Thursday, April 28, 2011

Vision guides Justin the Robot playing ball

This video explains it all. The DLR in Germany has developed Justin over the years as a very adaptable research robot, able to perform duties from acting as a butler to potentially working on a satellite.

The vision and motion capabilities shown by Justin in the video are remarkable. We will be covering more of such capabilities in the coming months based the recently completed research report: Vision for Service Robots, on sale on our website.

Wednesday, April 27, 2011

Machine vision industry consolidation - what's next?

Now that the recession is over and profits are rising fast, it seems that many companies are considering how to expand their markets and solidify both geographical and technological positions. The acquisition of LMI Technologies by Augusta Technologie, parent of Allied Vision Technologies, is just the most recent example of course.

Augusta also recently acquired P+S Technik (digital film expertise) and VDS Vossk├╝hler (infrared specialist), and in 2009 acquired Prosilica (GigE cameras).

Teledyne has been reconfiguring the machine vision world with its recent acquisitions of DALSA (cameras, boards, software) and Nova Sensors (infrared), and the partial acquisition of Optech (airborne and space imaging).

And, in this year alone, Pro-Lite acquired light measurement supplier SphereOptics. Camera systems supplier NET New Electronic Technology acquired iv-tec, which develops algorithms and real-time image-processing software. And Adept acquired food-packaging equipment supplier InMoTx after having acquired service robot maker Mobility in 2010.

These are only the most recent and obvious acquisitions. Numerous OEMs and peripheral software and hardware makers have also merged or been acquired. It's a trend long predicted in the machine vision world. What hardware and software products will be in demand by those seeking to expand? What's next in the drive to create full-product-line vendors to serve vision system integrators and end-users?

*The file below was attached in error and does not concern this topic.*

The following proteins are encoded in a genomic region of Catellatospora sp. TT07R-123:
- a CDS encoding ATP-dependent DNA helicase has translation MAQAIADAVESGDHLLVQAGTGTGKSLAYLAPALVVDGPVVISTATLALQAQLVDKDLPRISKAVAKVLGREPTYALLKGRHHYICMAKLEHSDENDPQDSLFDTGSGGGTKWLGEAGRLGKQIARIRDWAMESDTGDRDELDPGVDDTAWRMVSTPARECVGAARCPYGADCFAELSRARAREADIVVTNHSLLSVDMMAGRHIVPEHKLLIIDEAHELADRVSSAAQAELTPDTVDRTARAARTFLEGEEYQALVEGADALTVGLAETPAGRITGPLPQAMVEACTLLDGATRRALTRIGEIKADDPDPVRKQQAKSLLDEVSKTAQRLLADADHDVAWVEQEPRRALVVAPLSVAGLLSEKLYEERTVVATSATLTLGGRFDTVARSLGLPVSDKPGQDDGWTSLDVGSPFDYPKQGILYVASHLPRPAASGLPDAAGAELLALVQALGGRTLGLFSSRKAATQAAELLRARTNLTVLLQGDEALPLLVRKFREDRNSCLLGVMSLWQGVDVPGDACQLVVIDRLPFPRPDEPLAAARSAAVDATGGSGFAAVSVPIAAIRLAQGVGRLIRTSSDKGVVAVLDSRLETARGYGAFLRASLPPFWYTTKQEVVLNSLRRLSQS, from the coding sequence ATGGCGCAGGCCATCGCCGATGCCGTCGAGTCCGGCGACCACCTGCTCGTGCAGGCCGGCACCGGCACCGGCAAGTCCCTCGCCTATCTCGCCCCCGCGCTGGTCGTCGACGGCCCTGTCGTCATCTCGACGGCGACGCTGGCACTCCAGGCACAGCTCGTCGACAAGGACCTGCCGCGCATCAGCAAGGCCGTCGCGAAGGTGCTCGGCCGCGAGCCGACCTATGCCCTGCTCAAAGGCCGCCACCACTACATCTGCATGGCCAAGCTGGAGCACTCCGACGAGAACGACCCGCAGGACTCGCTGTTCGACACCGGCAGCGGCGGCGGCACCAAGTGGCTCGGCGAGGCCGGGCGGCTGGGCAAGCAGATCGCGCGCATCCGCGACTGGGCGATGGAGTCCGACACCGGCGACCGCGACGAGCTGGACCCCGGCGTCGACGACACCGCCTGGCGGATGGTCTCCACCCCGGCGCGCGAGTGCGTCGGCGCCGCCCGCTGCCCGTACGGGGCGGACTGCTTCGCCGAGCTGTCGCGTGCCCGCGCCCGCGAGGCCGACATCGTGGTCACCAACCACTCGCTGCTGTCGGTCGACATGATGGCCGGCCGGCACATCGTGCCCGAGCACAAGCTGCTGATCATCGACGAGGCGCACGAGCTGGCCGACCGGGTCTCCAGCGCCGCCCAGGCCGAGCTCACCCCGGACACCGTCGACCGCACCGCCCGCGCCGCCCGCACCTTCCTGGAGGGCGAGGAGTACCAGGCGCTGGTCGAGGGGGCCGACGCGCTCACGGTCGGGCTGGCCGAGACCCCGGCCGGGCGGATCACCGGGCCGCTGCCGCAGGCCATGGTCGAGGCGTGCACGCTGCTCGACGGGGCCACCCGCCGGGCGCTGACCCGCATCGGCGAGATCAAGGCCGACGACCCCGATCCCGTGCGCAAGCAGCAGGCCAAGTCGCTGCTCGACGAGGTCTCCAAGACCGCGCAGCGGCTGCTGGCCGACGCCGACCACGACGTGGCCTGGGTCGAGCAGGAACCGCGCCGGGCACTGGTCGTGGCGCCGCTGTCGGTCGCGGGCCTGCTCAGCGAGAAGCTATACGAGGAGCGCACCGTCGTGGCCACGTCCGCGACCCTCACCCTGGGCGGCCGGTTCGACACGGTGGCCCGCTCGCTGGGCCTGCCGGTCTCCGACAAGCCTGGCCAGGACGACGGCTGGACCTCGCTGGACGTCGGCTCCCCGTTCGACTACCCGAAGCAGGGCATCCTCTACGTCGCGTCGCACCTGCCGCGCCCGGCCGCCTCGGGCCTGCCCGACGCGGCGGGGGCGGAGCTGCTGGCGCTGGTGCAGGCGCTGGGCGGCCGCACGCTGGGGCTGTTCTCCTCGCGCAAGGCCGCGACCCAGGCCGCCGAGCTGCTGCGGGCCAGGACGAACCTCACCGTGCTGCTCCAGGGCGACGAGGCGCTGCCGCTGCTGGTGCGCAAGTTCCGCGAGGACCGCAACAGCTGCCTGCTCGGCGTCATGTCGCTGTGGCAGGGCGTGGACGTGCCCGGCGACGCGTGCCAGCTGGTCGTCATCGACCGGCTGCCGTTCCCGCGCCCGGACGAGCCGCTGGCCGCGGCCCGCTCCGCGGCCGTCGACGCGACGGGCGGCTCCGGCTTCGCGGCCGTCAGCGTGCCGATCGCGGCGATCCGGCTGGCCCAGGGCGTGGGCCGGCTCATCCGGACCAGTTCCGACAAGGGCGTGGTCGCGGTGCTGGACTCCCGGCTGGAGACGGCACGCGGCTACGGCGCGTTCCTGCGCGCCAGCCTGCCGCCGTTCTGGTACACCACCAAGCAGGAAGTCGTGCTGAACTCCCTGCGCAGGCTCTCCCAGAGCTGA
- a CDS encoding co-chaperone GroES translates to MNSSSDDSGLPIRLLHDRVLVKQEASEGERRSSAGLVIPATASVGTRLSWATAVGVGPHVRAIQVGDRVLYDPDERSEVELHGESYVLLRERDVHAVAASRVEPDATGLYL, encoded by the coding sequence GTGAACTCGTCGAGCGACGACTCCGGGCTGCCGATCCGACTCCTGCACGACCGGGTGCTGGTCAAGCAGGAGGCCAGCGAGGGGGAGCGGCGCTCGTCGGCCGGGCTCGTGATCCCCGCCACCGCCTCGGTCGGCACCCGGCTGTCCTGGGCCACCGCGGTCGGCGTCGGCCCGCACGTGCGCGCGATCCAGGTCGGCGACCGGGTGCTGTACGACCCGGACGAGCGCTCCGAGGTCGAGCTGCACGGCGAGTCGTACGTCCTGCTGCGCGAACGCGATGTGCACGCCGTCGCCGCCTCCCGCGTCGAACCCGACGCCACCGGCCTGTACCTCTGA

Friday, April 15, 2011

Remotely controlled equipment in action at Fukushima

This video from IDG News Service highlights some of the roles played by robotic equipment in the analysis and recovery from the disasters at the Fukushima nuclear power plants in Japan.

The plant operator Tokyo Electric Power Company (Tepco) deployed three camera-equipped, remote-controlled excavators donated by Shimizu and Kajima to clear radioactive debris around the unit 3 reactor. Robots sent to Japan by Qinetiq North America are still being evaluated before deployment to the site.

In addition, Tepco launched a Honeywell T-Hawk micro air vehicle to survey the plant from above, according to a report on CNET.

Tuesday, April 12, 2011

Having fun with Kinect and machine vision

In the course of researching our Vision for Service Robots market report, it became obvious that low-end vision systems would be a great boon to robot developers of all sorts. And indeed, researchers are taking advantage of low-cost consumer sensors to design increasingly capable and inexpensive robots.

The Microsoft Kinect, designed for the Xbox 360 game system, has set new records for consumer sales and is generating considerable excitement among robot hobbyist and researchers. The Kinect sells for about $150 and its embedded time-of-flight camera and infrared sensors can be used as a vision system for some service robots. For some interesting applications of Kinect in service robots, IEEE Spectrum has a good blog: Top 10 Robotic Kinect Hacks.

But hobbyists and service robot makers aren’t the only one taking advantage of Kinect. MVTec Software has just tested Kinect in 3-D applications for industrial tasks such as bin picking, packaging, and palletizing, as well as for research and development.

And Eye Vision Technology has used the Kinect sensor with its EyeScan 3D system for robotic applications such as depalletization and sorting components on the assembly line.

Tuesday, April 5, 2011

Robots search and assess Japanese disaster sites

Increasingly, vision-guided service robots are being deployed for rescue and assessment tasks following the earthquake and tsunami in Japan. A recent blog on IEEE Spectrum covers the deployment of KOHGA3 by a team from Kyoto University.

The team used the remote-controlled ground robot to enter a gymnasium in Hachinohe, Aomori Prefecture, in the northeastern portion of Japan's Honshu island, and assess damages. They tried to inspect other damaged buildings in the region with limited success.

The robotics team is led by Professor Fumitoshi Matsuno. KOHGA3 has four sets of tracks that allow it to traverse rubble, climb steps, and go over inclines up to 45 degrees. The robot carries three CCD cameras, a thermal imaging camera, laser scanner, LED light, attitude sensor, and a gas sensor. Its 4-degrees-of-freedom robotic arm is nearly 1 meter long and equipped with CCD camera, carbon-dioxide sensor, thermal sensor, and LED light.

In addition, there are several early reports on robot forays or plans, and numerous teams from various robot organizations are making themselves available to help. For example, you can follow the efforts in Japan of Dr. Robin Murphy, who directs the Center for Robot-Assisted Search and Rescue (CRASAR) at Texas A&M University, on her blog.